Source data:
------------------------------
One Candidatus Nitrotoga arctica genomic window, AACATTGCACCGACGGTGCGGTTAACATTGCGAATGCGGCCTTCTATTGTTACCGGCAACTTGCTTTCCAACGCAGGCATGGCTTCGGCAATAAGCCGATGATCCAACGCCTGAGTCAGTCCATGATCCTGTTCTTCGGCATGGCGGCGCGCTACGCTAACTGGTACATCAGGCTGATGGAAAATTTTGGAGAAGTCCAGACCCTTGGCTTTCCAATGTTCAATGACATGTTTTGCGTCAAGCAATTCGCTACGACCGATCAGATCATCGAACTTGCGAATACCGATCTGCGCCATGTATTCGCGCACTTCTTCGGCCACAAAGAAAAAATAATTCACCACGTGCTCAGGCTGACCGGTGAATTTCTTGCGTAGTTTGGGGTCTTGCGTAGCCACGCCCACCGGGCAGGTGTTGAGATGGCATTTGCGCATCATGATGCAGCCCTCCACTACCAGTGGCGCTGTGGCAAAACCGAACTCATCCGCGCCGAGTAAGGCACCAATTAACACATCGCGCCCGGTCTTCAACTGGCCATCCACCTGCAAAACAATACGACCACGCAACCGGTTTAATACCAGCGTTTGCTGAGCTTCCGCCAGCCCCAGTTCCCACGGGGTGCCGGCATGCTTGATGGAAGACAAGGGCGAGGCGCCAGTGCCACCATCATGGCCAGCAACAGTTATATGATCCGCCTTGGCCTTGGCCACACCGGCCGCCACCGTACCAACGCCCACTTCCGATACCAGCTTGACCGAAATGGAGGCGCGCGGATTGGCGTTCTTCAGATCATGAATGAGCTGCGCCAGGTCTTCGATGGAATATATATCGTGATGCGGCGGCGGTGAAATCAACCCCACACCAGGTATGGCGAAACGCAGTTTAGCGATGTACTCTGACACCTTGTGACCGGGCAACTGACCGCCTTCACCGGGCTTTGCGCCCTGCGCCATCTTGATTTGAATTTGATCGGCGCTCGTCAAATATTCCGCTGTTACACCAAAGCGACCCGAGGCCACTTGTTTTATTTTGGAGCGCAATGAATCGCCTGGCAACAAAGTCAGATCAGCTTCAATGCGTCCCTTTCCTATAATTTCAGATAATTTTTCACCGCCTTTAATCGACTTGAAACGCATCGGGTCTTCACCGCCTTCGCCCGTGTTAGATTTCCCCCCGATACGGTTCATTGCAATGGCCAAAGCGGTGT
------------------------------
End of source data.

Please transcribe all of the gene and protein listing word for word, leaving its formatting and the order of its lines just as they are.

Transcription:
One Candidatus Nitrotoga arctica genomic window, AACATTGCACCGACGGTGCGGTTAACATTGCGAATGCGGCCTTCTATTGTTACCGGCAACTTGCTTTCCAACGCAGGCATGGCTTCGGCAATAAGCCGATGATCCAACGCCTGAGTCAGTCCATGATCCTGTTCTTCGGCATGGCGGCGCGCTACGCTAACTGGTACATCAGGCTGATGGAAAATTTTGGAGAAGTCCAGACCCTTGGCTTTCCAATGTTCAATGACATGTTTTGCGTCAAGCAATTCGCTACGACCGATCAGATCATCGAACTTGCGAATACCGATCTGCGCCATGTATTCGCGCACTTCTTCGGCCACAAAGAAAAAATAATTCACCACGTGCTCAGGCTGACCGGTGAATTTCTTGCGTAGTTTGGGGTCTTGCGTAGCCACGCCCACCGGGCAGGTGTTGAGATGGCATTTGCGCATCATGATGCAGCCCTCCACTACCAGTGGCGCTGTGGCAAAACCGAACTCATCCGCGCCGAGTAAGGCACCAATTAACACATCGCGCCCGGTCTTCAACTGGCCATCCACCTGCAAAACAATACGACCACGCAACCGGTTTAATACCAGCGTTTGCTGAGCTTCCGCCAGCCCCAGTTCCCACGGGGTGCCGGCATGCTTGATGGAAGACAAGGGCGAGGCGCCAGTGCCACCATCATGGCCAGCAACAGTTATATGATCCGCCTTGGCCTTGGCCACACCGGCCGCCACCGTACCAACGCCCACTTCCGATACCAGCTTGACCGAAATGGAGGCGCGCGGATTGGCGTTCTTCAGATCATGAATGAGCTGCGCCAGGTCTTCGATGGAATATATATCGTGATGCGGCGGCGGTGAAATCAACCCCACACCAGGTATGGCGAAACGCAGTTTAGCGATGTACTCTGACACCTTGTGACCGGGCAACTGACCGCCTTCACCGGGCTTTGCGCCCTGCGCCATCTTGATTTGAATTTGATCGGCGCTCGTCAAATATTCCGCTGTTACACCAAAGCGACCCGAGGCCACTTGTTTTATTTTGGAGCGCAATGAATCGCCTGGCAACAAAGTCAGATCAGCTTCAATGCGTCCCTTTCCTATAATTTCAGATAATTTTTCACCGCCTTTAATCGACTTGAAACGCATCGGGTCTTCACCGCCTTCGCCCGTGTTAGATTTCCCCCCGATACGGTTCATTGCAATGGCCAAAGCGGTGT